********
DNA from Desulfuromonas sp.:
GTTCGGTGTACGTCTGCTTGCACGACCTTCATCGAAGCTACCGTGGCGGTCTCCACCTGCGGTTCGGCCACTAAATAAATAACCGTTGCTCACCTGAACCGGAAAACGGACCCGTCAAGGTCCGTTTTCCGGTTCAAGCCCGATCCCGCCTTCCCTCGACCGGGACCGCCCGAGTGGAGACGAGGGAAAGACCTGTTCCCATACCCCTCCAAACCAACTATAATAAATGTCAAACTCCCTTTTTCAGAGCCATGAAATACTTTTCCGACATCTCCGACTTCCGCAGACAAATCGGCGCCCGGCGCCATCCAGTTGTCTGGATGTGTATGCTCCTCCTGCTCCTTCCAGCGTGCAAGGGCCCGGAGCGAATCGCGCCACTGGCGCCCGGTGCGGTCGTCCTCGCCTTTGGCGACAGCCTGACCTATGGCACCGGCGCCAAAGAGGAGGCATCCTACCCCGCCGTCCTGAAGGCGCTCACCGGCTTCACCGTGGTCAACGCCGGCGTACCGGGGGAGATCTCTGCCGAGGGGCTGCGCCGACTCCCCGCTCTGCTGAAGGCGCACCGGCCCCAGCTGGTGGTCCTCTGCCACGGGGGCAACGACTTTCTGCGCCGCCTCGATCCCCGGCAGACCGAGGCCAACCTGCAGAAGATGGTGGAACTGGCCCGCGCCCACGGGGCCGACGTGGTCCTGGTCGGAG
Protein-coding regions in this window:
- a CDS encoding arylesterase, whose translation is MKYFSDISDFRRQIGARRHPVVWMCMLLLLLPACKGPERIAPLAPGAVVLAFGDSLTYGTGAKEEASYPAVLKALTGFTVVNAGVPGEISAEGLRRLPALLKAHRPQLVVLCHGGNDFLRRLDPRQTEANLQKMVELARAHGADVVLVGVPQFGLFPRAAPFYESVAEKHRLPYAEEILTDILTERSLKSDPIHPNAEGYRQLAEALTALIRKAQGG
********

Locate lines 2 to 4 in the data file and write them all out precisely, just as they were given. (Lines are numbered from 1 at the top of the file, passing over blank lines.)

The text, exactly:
GTTCGGTGTACGTCTGCTTGCACGACCTTCATCGAAGCTACCGTGGCGGTCTCCACCTGCGGTTCGGCCACTAAATAAATAACCGTTGCTCACCTGAACCGGAAAACGGACCCGTCAAGGTCCGTTTTCCGGTTCAAGCCCGATCCCGCCTTCCCTCGACCGGGACCGCCCGAGTGGAGACGAGGGAAAGACCTGTTCCCATACCCCTCCAAACCAACTATAATAAATGTCAAACTCCCTTTTTCAGAGCCATGAAATACTTTTCCGACATCTCCGACTTCCGCAGACAAATCGGCGCCCGGCGCCATCCAGTTGTCTGGATGTGTATGCTCCTCCTGCTCCTTCCAGCGTGCAAGGGCCCGGAGCGAATCGCGCCACTGGCGCCCGGTGCGGTCGTCCTCGCCTTTGGCGACAGCCTGACCTATGGCACCGGCGCCAAAGAGGAGGCATCCTACCCCGCCGTCCTGAAGGCGCTCACCGGCTTCACCGTGGTCAACGCCGGCGTACCGGGGGAGATCTCTGCCGAGGGGCTGCGCCGACTCCCCGCTCTGCTGAAGGCGCACCGGCCCCAGCTGGTGGTCCTCTGCCACGGGGGCAACGACTTTCTGCGCCGCCTCGATCCCCGGCAGACCGAGGCCAACCTGCAGAAGATGGTGGAACTGGCCCGCGCCCACGGGGCCGACGTGGTCCTGGTCGGAG
Protein-coding regions in this window:
- a CDS encoding arylesterase, whose translation is MKYFSDISDFRRQIGARRHPVVWMCMLLLLLPACKGPERIAPLAPGAVVLAFGDSLTYGTGAKEEASYPAVLKALTGFTVVNAGVPGEISAEGLRRLPALLKAHRPQLVVLCHGGNDFLRRLDPRQTEANLQKMVELARAHGADVVLVGVPQFGLFPRAAPFYESVAEKHRLPYAEEILTDILTERSLKSDPIHPNAEGYRQLAEALTALIRKAQGG